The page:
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Preparing ‘Karah Parshad’: Making of a sweet and sacred offering

Golden Temple’s karah parshad is made daily with the unique flavour of devotion and served in true Sikh spirit of equality among all. HT visits the shrine’s kitchen and soaks up the recipe and ritual of this delectable offering

punjab Updated: Jun 26, 2018 13:04 IST
Surjit Singh
Surjit Singh
Hindutsan Times, Amritsar
Golden Temple,Karah Parshad Golden Temple,Harminder Sahib
Karah parshad is made with almost equal quantities of whole wheat flour, desi ghee and sugar. It takes an hour to cook a steamy lot of parshad.(Sameer Sehgal/HT)

Amritsar In Sikhism, ‘karah parshad’ is a type of semolina halwa made with almost equal quantities of whole wheat flour, desi ghee and sugar.

The parshad is prepared in a two-storeyed kitchen near Akal Takht. Preparation starts at 12.30am daily and continues till late at night. “Besides two cooks and their helps, employees and devotees join the preparation,” says Nardeep Singh, the kitchen supervisor.

Children are closest to God. No wonder young devotees are big fans of karah parshad. A family partaking of its share of the offering at the Golden Temple in Amritsar. (Sameer Sehgal/HT)

Bhupinder Singh, a cook at the kitchen, says the ‘degh’ is then taken to the sanctum sanctorum before the ‘parkash’ or installation ceremony of Guru Granth Sahib around 1.30am. This is for the sangat or devotees who perform sewa (service) of washing and cleaning the sanctum sanctorum.

Besides, it is a tradition that one ‘degh’ is brought from Dera Baba Sham Singh situated nearby.

Apart from the act of serving the ‘degh’ inside the sanctum sanctorum during Amrit Vela (early morning) diwan, the parshad is served almost throughout the day near Darshani Deodi, the entry to the sanctum sanctorum. It is served except for a few hours when doors of the ‘deodi’ are closed.

‘Degh’ is available at counters which are part of the kitchen. The devotees offer the ‘degh’ outside the sanctum sanctorum. Accepting the offering from devotees, the sewadars distribute it among the devotees after touching it with a kirpan.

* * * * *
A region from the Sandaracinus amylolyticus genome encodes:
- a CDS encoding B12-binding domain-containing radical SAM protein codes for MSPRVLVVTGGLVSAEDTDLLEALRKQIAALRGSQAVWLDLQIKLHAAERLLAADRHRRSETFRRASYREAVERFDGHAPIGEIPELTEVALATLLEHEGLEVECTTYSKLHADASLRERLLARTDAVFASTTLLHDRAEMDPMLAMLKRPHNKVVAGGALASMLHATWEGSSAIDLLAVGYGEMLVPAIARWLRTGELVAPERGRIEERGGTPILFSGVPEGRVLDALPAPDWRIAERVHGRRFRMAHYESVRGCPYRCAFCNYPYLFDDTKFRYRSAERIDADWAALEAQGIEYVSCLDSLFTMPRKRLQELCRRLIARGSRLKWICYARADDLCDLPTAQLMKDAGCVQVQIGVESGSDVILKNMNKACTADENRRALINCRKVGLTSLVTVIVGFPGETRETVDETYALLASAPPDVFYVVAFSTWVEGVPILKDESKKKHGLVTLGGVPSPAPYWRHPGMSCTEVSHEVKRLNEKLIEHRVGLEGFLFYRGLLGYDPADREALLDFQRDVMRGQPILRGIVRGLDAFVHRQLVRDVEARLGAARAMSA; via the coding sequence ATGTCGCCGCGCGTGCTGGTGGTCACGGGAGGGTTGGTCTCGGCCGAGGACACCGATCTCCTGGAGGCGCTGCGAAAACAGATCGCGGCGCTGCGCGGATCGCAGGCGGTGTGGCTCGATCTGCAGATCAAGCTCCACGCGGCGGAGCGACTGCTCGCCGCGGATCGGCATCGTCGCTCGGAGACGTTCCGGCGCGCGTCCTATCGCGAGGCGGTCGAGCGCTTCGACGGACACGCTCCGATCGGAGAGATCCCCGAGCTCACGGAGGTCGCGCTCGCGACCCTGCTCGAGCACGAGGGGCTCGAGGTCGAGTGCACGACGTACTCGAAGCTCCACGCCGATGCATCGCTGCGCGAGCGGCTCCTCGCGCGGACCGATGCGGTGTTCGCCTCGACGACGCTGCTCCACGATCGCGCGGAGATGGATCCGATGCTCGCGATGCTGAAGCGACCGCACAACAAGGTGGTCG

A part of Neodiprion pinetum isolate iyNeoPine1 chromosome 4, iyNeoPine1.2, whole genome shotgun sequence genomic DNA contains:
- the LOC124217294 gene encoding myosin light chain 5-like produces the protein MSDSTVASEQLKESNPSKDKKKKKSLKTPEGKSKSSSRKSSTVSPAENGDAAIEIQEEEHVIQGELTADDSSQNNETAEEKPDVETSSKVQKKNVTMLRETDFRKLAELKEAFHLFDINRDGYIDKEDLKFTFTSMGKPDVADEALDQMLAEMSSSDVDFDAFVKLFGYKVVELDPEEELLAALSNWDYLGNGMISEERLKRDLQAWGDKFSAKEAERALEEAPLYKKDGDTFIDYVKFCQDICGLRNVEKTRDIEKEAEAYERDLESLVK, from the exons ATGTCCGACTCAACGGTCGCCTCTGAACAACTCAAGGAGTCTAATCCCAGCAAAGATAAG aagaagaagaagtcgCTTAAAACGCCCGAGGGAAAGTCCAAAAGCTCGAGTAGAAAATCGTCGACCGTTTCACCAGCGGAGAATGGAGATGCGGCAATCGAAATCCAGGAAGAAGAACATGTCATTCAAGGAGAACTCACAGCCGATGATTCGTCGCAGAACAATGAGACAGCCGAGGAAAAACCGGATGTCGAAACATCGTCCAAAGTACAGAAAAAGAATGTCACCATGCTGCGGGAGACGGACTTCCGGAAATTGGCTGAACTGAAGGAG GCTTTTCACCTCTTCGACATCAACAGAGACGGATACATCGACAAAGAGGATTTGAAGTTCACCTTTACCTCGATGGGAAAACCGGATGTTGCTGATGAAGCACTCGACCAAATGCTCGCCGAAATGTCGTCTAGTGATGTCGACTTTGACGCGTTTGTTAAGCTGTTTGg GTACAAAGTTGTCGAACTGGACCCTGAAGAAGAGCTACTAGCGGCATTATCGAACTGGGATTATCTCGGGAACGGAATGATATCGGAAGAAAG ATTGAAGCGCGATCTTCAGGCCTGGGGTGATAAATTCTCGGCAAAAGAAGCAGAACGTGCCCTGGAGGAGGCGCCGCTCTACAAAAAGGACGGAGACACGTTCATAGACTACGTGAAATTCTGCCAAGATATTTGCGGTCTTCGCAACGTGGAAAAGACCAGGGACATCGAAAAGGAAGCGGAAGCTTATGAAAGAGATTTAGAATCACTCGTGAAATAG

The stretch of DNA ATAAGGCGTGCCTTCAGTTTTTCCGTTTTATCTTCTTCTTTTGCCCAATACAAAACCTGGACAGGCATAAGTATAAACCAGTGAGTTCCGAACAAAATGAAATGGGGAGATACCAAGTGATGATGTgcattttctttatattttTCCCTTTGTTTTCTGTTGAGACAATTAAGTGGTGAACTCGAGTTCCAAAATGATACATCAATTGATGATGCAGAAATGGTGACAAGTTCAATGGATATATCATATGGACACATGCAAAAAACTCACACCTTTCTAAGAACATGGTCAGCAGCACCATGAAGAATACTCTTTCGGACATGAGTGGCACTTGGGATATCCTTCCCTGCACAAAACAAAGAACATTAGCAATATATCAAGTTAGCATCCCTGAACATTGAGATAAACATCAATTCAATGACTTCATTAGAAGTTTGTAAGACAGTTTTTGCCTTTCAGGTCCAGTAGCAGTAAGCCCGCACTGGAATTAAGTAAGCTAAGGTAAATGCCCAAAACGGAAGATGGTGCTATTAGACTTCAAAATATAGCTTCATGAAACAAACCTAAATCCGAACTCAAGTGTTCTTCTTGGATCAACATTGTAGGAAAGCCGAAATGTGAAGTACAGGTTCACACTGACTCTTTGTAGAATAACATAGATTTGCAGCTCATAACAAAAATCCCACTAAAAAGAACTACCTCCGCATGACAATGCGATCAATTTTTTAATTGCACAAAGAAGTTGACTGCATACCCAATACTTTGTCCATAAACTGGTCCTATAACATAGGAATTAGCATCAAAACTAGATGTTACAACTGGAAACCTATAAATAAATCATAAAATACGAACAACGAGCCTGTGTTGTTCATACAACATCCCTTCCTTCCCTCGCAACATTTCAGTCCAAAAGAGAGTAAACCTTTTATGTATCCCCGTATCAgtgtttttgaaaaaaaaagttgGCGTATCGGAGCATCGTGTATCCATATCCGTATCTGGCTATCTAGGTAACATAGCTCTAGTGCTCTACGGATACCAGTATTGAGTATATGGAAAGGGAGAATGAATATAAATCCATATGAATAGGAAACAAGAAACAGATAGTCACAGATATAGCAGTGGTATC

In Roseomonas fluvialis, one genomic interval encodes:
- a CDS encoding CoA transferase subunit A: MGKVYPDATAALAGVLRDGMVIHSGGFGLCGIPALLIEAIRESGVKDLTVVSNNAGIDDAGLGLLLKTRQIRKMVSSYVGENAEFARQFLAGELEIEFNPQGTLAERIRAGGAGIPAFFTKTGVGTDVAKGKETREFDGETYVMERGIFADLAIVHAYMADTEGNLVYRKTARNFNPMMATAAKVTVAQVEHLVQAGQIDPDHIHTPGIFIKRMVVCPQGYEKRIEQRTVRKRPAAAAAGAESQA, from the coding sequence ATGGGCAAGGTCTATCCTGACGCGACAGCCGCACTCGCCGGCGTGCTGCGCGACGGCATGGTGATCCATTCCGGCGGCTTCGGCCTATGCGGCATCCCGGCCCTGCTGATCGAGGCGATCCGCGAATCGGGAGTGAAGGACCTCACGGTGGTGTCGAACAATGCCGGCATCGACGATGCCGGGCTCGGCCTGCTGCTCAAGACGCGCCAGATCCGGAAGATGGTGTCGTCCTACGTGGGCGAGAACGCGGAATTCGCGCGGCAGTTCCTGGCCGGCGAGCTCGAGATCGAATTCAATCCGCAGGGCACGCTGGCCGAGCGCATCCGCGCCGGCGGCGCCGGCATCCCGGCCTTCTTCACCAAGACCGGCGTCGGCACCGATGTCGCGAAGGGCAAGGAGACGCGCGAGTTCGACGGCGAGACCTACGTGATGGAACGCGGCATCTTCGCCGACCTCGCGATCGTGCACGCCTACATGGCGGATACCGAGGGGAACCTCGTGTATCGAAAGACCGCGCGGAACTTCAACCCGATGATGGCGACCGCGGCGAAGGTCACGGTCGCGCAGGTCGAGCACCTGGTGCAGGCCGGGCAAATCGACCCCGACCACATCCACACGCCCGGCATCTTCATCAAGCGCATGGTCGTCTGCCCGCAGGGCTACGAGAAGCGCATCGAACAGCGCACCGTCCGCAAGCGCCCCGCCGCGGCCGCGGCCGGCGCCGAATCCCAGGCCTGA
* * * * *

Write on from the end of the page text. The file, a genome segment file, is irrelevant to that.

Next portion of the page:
EAT, PRAY, LOVE: Before the parshad, also called degh, is served to devotees, it is dedicated to the kirpan or religious sword or dagger at the ‘kirpan bhent’ ceremony. An Amritdhari (baptised) Sikh chops the degh in a metallic utensil. (Sameer Sehgal/HT)

As a sign of humility and respect, visitors accept the offering with hands cupped and raised. The sewadar serves the parshad to all, irrespective of religion or caste, in equal measure.

“Though halwa is served as parshad at other places of worship, too, the taste of the karah parshad served at Golden Temple is unique,” says Meena Kumari, 35, a visitor from Jaipur.

“My children are so fond of the parshad at Harmandar Sahib that they insist I bring them here often,” says Satnam Singh, a local devotee.

My children are so fond of the parshad at Harmandar Sahib that they insist I bring them here often,” says Satnam Singh, a local devotee.

Pinni parshad is another form of karah parshad, introduced in 2012, made with lesser quantity of desi ghee and water. In the dry form, it lasts longer and is preferred by those coming from far-flung places. Counters for pinni parshad are situated in the parkarma near Ber Baba Budha Jee and the devotees get it in packets. This is prepared and packed in same kitchen where karah parshad is made.

First Published: Jun 26, 2018 11:50 IST